Poll results released

As some of you may recall, I posted a link to an on-line survey on the state of N.C. politics that a friend of mine is conducting. He's working for another acquaintance who is considering a run for a statewide office, and he wanted to find out some of the issues on the mind of concerned North Carolinians. My friend sent me the interim results today so I can post them here. Let me know if anything surprises you:

So far he has had 73 respondents - 27 Rs, 22 Ds, 14 Ind. and 10 others (don't know what they would be since there is no other officially sanctioned party at the moment), amazingly enough.

They were asked to rank nine issues on a scale of 1-5, with 1 being least important and 5 being most important. Here are the results of what they said were the most important issues:

High school dropout rate - 4.07
Road congestion - 3.85
Immigration - 3.79
Political scandals in Raleigh - 3.74
College tuition cost - 3.58
Insurance for poor - 3.37
Imminent domain - 3.03
Death penalty moratorium - 2.95
Same-sex marriage - 2.71

My analysis: It is interesting to note that the standard Republican issues of same-sex marriage, eminent domain and the death penalty came in a significant last, and this was with more Rs responding than Ds. Even immigration was third.

Among the other highlights, only 1 of 73 respondents said the state was taking the appropriate steps to get ready for the population increase, while 7 said their local governments were.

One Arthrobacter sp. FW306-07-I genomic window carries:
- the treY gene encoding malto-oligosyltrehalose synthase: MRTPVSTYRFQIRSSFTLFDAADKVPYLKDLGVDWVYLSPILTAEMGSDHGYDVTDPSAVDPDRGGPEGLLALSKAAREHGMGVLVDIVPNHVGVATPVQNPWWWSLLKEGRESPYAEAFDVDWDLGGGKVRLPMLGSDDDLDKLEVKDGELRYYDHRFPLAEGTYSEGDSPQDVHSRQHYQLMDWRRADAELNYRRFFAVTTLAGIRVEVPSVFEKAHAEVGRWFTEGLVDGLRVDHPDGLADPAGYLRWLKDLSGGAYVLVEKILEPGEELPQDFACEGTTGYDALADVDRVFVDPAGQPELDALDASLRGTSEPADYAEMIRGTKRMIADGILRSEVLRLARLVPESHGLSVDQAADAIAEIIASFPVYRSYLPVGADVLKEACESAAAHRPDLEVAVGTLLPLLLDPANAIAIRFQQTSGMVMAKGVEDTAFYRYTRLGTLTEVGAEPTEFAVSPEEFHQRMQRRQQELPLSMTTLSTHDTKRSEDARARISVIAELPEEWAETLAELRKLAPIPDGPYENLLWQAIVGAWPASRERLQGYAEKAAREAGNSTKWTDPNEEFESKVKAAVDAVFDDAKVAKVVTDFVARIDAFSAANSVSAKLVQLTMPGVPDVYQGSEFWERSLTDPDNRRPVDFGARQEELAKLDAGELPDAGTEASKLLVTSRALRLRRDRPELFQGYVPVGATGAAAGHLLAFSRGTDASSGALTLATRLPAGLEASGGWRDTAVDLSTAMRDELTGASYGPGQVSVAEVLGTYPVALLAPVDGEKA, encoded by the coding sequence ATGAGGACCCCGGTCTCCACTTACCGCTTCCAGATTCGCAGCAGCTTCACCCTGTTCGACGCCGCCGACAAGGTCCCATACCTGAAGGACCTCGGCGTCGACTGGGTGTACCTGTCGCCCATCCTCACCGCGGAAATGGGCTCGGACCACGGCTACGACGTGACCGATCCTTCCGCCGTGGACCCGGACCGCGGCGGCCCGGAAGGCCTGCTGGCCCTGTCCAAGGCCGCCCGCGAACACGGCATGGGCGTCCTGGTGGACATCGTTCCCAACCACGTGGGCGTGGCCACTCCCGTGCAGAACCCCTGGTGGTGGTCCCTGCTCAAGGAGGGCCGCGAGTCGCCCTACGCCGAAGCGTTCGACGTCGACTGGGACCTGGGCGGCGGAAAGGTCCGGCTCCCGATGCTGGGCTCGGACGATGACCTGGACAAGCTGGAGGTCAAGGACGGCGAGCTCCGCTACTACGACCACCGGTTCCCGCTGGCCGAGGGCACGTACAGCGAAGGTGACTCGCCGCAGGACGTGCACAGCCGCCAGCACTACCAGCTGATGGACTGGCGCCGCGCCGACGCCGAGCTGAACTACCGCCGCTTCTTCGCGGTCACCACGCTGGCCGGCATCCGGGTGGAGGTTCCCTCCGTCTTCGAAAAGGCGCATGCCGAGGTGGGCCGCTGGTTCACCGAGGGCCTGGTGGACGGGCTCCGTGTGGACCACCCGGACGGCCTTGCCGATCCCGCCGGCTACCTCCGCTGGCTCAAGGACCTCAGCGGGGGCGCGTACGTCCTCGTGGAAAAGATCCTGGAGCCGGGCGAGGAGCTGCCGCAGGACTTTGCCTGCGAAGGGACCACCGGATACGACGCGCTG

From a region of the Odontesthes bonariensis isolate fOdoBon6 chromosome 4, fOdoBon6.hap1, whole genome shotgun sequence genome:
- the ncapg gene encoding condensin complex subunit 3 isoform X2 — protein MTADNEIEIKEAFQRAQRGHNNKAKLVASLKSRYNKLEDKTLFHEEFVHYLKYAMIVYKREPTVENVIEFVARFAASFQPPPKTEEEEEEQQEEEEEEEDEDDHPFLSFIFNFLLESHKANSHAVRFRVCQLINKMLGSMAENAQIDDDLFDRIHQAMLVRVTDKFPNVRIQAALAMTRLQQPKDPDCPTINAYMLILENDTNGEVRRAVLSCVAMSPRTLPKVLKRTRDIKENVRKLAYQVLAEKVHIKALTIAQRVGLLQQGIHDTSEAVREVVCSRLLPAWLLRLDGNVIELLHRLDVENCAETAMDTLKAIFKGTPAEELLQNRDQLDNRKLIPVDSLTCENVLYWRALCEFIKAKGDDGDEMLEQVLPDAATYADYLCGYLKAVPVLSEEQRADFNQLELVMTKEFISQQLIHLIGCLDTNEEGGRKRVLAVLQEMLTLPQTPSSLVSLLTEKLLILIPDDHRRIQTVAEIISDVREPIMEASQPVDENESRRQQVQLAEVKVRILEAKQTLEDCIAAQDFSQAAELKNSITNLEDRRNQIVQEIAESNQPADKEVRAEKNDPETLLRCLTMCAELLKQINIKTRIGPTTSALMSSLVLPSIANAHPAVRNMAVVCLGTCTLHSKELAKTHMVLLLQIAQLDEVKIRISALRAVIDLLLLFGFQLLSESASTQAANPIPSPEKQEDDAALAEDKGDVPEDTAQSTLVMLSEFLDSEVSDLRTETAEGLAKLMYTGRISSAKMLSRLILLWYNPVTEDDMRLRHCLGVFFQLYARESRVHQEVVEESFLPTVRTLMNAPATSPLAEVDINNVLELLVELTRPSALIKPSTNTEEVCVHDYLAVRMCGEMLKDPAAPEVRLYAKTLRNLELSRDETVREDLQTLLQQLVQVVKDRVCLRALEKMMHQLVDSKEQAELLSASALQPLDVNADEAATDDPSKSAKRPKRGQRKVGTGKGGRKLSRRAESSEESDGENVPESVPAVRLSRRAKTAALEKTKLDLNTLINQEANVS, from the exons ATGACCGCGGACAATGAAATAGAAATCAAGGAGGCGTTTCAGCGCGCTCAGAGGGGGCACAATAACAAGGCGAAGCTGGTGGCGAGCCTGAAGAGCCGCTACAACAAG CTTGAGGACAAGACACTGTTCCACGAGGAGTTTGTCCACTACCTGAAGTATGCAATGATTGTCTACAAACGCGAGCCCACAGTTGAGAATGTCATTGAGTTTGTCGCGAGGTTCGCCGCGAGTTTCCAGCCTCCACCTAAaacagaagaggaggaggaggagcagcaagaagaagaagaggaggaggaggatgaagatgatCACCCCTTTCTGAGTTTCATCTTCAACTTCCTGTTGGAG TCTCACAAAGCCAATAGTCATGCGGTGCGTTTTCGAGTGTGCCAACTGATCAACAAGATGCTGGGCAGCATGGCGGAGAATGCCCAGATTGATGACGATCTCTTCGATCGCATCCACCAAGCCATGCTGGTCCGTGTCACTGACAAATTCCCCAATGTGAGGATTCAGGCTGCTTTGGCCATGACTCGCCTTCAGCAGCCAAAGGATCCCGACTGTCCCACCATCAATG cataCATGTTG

Only 18 of 73 respondents (less than 25 percent) said they had already decided who they were voting for in the gubernatorial race. 69 respondents said that politicians were influenced by campaign contributions, 50 said they did not believe that state legislators drew their districts fairly and 58 said our ballot access laws needed to be changed to make it easier for third-party or independent candidates to run.

What do ya'll make of these findings?



I'm not well-schooled in the science of polling, and I know full well that you can make statistics say anything you want them to, if you play with the words around them enough. I'd like to see how the data change as we get closer to election day. As for the traditional R issues coming in last - you had a preponderence of Dems and Independents (and other?). R's were definitely in the minority in your polling sample. You should break out just the Dems and Rs and see how the numbers fall. Then show where the numbers for each group fall - that would be instructive for all candidates and local parties.

Be the change you wish to see in the world. --Gandhi

What I make of the findings

Two things.

First, I would have liked to see a better list. There are no environmental issues. Nothing about corporate incentives and business interests.

Second, I'm glad to see that the wedge issues are less important.

That said, without insight into the methods, the questions and the analysis, it's hard to know whether any of these differences are actually real.